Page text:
This word might have come from an Old English one meaning “to drive away.”
When something fazes you, it bothers you and makes you visibly worried, scared, confused, or embarrassed.
(rhymes with “daze” and “ways”)
Part of speech:
Verb, the transitive kind: “I can’t believe he let that faze him,” “He won’t be fazed by any of that.”
fazed, fazing, unfazed
How to use it:
This word is casual and relaxed.
Occasionally we use it to talk about potentially upsetting, embarrassing, painful, awkward, or weird stuff that really does get to us. “The injury fazed her, and she lost her confidence.” “The jeers fazed him, and he dropped his note cards.” “Jacob’s transformation into a wolf utterly fazed Charlie, who went white and speechless.”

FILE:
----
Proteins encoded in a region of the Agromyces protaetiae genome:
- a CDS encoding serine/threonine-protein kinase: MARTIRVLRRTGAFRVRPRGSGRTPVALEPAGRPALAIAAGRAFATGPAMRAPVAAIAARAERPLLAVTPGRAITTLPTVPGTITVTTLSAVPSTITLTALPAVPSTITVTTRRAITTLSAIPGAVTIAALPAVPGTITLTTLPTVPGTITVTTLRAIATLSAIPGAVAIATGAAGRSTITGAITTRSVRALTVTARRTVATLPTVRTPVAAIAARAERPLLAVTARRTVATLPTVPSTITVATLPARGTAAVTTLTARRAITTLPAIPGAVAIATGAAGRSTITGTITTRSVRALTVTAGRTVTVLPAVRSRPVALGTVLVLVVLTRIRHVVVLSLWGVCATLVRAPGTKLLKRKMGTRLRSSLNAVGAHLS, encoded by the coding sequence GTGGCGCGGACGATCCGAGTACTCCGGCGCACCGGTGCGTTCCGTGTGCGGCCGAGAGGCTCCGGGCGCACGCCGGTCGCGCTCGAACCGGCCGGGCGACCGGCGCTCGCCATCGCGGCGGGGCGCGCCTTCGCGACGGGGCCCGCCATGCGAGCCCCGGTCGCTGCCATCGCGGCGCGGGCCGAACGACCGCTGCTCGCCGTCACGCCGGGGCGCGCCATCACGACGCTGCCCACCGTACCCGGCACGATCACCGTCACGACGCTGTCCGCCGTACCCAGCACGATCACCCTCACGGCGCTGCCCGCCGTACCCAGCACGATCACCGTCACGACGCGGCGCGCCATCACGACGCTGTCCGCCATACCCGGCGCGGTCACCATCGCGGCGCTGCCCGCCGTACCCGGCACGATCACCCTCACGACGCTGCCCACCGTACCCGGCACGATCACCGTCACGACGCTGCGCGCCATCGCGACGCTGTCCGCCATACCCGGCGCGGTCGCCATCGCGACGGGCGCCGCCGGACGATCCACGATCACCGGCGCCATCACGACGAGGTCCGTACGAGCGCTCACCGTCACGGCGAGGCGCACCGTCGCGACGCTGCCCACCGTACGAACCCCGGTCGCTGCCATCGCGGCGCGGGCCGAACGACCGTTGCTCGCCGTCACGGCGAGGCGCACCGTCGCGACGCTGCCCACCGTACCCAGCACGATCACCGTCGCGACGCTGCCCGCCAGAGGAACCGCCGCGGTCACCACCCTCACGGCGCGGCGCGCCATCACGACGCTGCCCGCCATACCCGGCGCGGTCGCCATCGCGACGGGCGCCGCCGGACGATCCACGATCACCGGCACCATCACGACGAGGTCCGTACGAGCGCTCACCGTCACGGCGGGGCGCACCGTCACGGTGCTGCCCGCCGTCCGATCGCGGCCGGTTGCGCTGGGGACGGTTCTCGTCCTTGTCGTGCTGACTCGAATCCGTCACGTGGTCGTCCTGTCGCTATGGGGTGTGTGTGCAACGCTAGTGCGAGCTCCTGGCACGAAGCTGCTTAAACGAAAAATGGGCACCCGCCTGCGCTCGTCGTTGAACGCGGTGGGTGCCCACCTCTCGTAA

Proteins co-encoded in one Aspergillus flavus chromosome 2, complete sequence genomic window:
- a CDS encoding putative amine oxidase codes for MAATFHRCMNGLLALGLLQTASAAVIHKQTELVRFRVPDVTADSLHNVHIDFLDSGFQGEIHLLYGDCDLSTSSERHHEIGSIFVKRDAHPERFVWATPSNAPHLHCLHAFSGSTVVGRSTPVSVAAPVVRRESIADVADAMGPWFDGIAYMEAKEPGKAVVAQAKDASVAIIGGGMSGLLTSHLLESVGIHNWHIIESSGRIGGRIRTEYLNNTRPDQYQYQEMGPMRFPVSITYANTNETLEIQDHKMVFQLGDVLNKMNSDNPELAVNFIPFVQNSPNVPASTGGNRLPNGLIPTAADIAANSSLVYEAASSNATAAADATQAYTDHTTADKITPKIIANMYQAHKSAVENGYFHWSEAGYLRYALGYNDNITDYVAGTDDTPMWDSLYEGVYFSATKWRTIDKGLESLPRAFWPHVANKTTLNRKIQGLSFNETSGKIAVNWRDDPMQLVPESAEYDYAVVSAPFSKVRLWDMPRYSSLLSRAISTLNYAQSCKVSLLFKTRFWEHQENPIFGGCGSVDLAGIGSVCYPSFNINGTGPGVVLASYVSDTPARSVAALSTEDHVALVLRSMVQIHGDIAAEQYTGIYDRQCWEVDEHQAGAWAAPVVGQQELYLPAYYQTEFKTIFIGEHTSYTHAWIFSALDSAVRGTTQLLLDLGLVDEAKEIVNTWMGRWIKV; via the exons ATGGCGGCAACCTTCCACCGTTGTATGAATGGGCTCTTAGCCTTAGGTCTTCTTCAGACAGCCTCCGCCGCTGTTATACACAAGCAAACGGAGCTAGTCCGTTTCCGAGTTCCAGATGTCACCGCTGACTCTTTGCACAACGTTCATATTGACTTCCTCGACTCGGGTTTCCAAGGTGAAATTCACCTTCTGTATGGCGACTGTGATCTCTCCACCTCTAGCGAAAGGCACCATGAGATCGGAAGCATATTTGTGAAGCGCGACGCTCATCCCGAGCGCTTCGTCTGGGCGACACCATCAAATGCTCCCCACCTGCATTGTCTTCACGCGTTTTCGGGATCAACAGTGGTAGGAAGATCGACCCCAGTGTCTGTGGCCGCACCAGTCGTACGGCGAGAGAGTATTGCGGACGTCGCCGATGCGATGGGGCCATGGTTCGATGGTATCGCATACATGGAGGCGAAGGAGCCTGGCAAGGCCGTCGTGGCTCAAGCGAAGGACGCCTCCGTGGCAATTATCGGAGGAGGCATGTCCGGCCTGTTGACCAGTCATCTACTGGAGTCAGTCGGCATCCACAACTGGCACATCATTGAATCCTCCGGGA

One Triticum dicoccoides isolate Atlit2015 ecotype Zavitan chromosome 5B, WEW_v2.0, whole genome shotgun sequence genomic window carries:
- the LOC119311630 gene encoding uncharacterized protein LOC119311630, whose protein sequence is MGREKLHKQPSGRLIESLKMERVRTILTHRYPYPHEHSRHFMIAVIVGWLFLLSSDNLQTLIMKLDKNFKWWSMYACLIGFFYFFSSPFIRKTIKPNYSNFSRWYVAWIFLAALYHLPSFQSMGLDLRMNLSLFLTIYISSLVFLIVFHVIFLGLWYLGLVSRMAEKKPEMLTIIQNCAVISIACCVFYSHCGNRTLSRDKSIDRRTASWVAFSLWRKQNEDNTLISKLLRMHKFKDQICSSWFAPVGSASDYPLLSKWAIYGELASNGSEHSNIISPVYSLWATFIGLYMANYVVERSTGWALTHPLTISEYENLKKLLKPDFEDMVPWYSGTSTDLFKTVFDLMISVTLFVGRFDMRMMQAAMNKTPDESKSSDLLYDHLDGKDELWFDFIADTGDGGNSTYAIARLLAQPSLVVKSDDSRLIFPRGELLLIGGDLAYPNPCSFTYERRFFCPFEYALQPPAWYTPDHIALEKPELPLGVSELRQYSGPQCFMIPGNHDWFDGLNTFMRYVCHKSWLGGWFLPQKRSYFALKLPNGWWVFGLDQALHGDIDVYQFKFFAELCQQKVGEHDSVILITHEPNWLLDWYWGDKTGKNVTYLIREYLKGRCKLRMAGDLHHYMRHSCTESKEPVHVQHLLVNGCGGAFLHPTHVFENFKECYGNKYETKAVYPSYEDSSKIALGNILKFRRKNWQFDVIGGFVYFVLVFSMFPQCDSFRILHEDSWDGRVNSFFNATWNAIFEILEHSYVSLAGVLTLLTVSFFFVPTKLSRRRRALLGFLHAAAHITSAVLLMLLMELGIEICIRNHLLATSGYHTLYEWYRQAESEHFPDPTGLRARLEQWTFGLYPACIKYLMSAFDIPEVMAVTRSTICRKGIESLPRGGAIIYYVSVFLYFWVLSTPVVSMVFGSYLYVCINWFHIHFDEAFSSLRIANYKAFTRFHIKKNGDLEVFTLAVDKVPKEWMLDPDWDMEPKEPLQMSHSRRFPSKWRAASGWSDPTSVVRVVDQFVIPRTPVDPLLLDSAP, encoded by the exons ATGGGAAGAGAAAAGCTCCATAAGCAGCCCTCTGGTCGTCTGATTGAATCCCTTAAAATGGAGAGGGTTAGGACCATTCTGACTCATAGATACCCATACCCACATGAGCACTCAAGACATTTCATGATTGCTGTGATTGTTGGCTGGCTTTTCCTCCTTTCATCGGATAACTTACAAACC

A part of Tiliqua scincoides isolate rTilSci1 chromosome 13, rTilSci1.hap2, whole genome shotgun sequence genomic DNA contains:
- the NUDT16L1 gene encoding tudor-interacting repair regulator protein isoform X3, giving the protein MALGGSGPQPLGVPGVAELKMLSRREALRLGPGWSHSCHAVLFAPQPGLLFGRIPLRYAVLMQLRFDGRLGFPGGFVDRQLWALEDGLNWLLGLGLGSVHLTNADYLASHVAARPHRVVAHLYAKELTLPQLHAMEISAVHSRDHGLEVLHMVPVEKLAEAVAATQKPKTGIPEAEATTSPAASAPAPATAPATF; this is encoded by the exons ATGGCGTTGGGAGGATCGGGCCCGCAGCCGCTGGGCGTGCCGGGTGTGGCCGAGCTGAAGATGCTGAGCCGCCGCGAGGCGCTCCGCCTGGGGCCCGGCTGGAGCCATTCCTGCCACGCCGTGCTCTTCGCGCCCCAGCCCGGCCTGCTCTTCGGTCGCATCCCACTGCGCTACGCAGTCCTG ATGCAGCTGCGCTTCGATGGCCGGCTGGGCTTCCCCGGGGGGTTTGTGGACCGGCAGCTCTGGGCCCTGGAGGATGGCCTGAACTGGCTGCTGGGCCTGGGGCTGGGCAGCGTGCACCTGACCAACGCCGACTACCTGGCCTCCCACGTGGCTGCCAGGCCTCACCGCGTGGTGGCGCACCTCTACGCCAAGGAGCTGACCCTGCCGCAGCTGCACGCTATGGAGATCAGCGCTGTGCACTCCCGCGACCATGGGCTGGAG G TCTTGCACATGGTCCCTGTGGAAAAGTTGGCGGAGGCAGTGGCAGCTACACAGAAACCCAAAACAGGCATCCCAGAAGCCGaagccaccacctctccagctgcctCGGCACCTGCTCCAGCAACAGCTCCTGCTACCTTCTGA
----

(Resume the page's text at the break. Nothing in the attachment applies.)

More often, we use “faze” to talk about things things that don’t get to us. “The injury didn’t faze her; she hobbled right back into school on her crutches.” “The jeers didn’t faze him; he made some jokes and carried on.” “Jacob’s transformation into a wolf didn’t faze her; she petted his furry face.”
You can say someone is fazed (or unfazed) by something, or, less often, fazed at something.
“De Ligt became the most expensive defender in Serie A history when he completed a 75 million euro ($85 million) transfer from Ajax. But the teen is not fazed at the price tag. ‘Of course, when a club buys you for a big amount of money, there’s a lot of pressure, but pressure is normal in football,’ De Ligt said.”
— Daniella Matar, Seattle Times, 19 July 2019
“The stretch of avenues from the Tuileries through the Place de la Concorde and the Élysée Palace to the Grand Palais became something of a walled-off city; no vehicles allowed. It didn’t faze the French, who shrugged and said things were calmer; this was just the way it was now, and would probably be for awhile.”
— Vanessa Friedman, The New York Times, 3 March 2019